As well as being present and curious, we also need to be kind to ourselves. This is not the time for the inner critic to take charge. We need to be our own best friend and not judge ourselves. Being self-critical while in these habit loops only exacerbates the cycle.

Changing ingrained habits is hard and takes courage. Dr Jud states that your behaviour can shift after as few as 10-15 times of following these three steps and changing the reward value of what you’re doing.

This three-step solution by Dr Jud, can be highly effective in taming our anxiety. I highly recommend this book for anyone dealing with anxiety.

First, We Make the Beast Beautiful by Sarah Wilson

Sarah Wilson is a New York Times best-selling author, thought leader, podcaster and climate advisor.

Sarah uses her journalistic skills looking at the trends in treating anxiety and researches the topic comprehensively, being a fellow sufferer herself. She interviews mental health experts as well as other sufferers, philosophers and the Dalai Lama is also featured in the book.

What I really like about this book is that Sarah questions the accepted definitions of anxiety beyond the medical model and reframes how we look at it. Rather than seeing anxiety as being a burden, Sarah says having this condition is a way for us to live a richer, more fulfilling life and thrive.

Sarah’s main message is that by investigating your anxiety, accepting it, and discovering what you can learn from it about the wonder of life, is something any of us with anxiety can do.

“There’s no point wishing I didn’t have anxiety; it is what it is,” Sarah says.

“But I also wouldn’t give it up. I wouldn’t give back the richness, the depth, the emotional spectrum I’ve experienced.

“Anxiety is the thing that takes you down, this anxiety about not knowing what life is about takes you down. But it’s also the thing that ultimately takes you to where the answer lies.” (from an article on ABC news “Making the beast beautiful: What if your anxiety could be useful.”)

There is no doubt anxiety can be a roller coaster ride. At the end of the day, resisting our anxiety will only exacerbate it. As famous psychiatrist Carl Jung said, “What you resist, persists.”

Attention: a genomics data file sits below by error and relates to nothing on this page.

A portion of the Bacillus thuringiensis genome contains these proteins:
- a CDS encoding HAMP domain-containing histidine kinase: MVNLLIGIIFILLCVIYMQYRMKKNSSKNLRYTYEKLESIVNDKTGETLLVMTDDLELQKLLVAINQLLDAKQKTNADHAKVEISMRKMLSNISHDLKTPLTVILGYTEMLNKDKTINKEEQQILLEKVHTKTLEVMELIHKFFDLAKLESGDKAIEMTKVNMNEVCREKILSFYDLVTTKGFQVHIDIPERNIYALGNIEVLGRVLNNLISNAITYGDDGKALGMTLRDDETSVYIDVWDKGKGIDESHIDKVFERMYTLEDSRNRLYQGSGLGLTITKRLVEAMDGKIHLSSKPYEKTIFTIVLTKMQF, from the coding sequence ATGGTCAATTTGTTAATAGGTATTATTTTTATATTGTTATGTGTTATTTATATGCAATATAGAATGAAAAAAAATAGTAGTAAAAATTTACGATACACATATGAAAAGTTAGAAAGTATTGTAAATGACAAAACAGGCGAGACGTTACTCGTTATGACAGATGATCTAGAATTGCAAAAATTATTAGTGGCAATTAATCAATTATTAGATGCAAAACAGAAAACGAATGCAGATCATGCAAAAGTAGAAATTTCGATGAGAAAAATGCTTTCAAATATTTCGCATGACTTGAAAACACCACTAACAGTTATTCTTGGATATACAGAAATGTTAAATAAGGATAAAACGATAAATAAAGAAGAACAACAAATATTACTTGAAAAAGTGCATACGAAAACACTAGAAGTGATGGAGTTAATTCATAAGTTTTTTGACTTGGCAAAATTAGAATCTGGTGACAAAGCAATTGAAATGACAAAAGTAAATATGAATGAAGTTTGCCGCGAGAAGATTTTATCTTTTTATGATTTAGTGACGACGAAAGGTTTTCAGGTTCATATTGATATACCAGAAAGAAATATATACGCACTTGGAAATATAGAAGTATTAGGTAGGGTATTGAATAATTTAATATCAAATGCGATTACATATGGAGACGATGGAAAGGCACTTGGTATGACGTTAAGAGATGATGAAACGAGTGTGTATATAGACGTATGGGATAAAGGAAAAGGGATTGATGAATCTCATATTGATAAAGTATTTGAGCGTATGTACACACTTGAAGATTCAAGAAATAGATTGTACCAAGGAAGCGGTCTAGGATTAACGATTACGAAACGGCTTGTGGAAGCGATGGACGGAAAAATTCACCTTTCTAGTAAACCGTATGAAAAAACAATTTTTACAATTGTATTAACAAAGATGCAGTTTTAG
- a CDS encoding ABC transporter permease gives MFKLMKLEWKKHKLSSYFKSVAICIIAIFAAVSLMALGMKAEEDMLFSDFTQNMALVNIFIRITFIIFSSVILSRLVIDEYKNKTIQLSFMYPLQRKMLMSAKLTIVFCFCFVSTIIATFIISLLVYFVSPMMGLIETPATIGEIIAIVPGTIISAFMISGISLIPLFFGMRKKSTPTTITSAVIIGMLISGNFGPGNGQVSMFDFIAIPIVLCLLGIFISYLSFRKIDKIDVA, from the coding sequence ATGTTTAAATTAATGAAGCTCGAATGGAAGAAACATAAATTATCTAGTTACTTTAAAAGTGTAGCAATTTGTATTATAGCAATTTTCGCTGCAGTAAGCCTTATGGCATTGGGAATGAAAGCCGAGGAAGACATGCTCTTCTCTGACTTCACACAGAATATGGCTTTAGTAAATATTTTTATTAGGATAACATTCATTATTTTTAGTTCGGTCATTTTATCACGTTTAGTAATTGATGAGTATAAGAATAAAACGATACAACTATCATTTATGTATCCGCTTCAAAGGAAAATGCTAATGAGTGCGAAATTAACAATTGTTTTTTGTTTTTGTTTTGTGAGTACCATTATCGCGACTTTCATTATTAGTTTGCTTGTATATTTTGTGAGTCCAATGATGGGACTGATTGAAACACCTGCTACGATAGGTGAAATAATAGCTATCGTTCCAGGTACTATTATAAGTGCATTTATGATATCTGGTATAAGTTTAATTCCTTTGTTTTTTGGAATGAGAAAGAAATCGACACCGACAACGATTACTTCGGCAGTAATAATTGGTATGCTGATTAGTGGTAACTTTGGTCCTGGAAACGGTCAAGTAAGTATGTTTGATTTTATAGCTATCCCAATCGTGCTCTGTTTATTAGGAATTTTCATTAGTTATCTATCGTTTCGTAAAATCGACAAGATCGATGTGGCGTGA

By following Dr Jud’s neuroscience backed three-step solution and, as Sarah Wilson beautifully puts, not only accepting our anxiety but thriving with it, can make all the difference to the way we deal with anxiety.

It is a case of continuing to learn, grow and take action. The strategies I have outlined above can be transformative if you follow them.

They are definitely making a difference to me!

If you want to learn more about the power of cultivating new habits and breaking ingrained habits holding you back, My Life Journal course, a 5-week online course, teaching you skills in coaching yourself to a more fulfilling life, has some excellent tools and techniques to help you change habits.

The Life Journal course will support you in developing a compelling vision for your life and set inspiring but achievable goals.

You will develop a greater understanding of yourself, clarify the values that guide you through life and build resilience skills we all need to thrive in this chaotic world.

You will truly enhance your overall quality of life.

Jeanette Brown

I have been in Education as a teacher, career coach and executive manager over many years.
I'm also an experienced coach who is passionate about supporting people in finding real meaning and purpose in their lives, building a resilient, grounded inner self and achieving their desired goals.